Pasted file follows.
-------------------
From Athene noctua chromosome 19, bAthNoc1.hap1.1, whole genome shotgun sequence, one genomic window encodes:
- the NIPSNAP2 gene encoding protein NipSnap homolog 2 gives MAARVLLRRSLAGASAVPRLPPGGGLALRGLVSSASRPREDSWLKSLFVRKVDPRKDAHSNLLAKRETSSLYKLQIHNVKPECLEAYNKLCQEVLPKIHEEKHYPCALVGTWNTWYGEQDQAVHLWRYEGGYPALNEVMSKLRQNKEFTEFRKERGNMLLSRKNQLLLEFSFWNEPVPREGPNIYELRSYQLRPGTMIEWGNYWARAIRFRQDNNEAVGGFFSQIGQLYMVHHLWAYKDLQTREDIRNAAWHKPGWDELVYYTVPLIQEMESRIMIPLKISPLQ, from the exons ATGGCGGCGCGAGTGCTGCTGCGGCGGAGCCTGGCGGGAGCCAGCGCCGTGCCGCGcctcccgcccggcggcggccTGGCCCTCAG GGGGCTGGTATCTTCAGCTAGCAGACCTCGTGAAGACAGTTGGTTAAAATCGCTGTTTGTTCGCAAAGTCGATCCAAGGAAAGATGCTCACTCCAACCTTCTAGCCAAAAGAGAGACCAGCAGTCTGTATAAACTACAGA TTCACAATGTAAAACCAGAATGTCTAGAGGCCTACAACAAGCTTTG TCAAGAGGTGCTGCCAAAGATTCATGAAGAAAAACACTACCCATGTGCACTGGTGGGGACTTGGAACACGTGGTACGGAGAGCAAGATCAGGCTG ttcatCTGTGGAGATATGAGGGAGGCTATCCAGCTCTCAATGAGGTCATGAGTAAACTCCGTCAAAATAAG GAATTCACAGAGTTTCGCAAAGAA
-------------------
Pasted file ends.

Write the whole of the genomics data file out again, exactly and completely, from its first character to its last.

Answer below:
From Athene noctua chromosome 19, bAthNoc1.hap1.1, whole genome shotgun sequence, one genomic window encodes:
- the NIPSNAP2 gene encoding protein NipSnap homolog 2 gives MAARVLLRRSLAGASAVPRLPPGGGLALRGLVSSASRPREDSWLKSLFVRKVDPRKDAHSNLLAKRETSSLYKLQIHNVKPECLEAYNKLCQEVLPKIHEEKHYPCALVGTWNTWYGEQDQAVHLWRYEGGYPALNEVMSKLRQNKEFTEFRKERGNMLLSRKNQLLLEFSFWNEPVPREGPNIYELRSYQLRPGTMIEWGNYWARAIRFRQDNNEAVGGFFSQIGQLYMVHHLWAYKDLQTREDIRNAAWHKPGWDELVYYTVPLIQEMESRIMIPLKISPLQ, from the exons ATGGCGGCGCGAGTGCTGCTGCGGCGGAGCCTGGCGGGAGCCAGCGCCGTGCCGCGcctcccgcccggcggcggccTGGCCCTCAG GGGGCTGGTATCTTCAGCTAGCAGACCTCGTGAAGACAGTTGGTTAAAATCGCTGTTTGTTCGCAAAGTCGATCCAAGGAAAGATGCTCACTCCAACCTTCTAGCCAAAAGAGAGACCAGCAGTCTGTATAAACTACAGA TTCACAATGTAAAACCAGAATGTCTAGAGGCCTACAACAAGCTTTG TCAAGAGGTGCTGCCAAAGATTCATGAAGAAAAACACTACCCATGTGCACTGGTGGGGACTTGGAACACGTGGTACGGAGAGCAAGATCAGGCTG ttcatCTGTGGAGATATGAGGGAGGCTATCCAGCTCTCAATGAGGTCATGAGTAAACTCCGTCAAAATAAG GAATTCACAGAGTTTCGCAAAGAA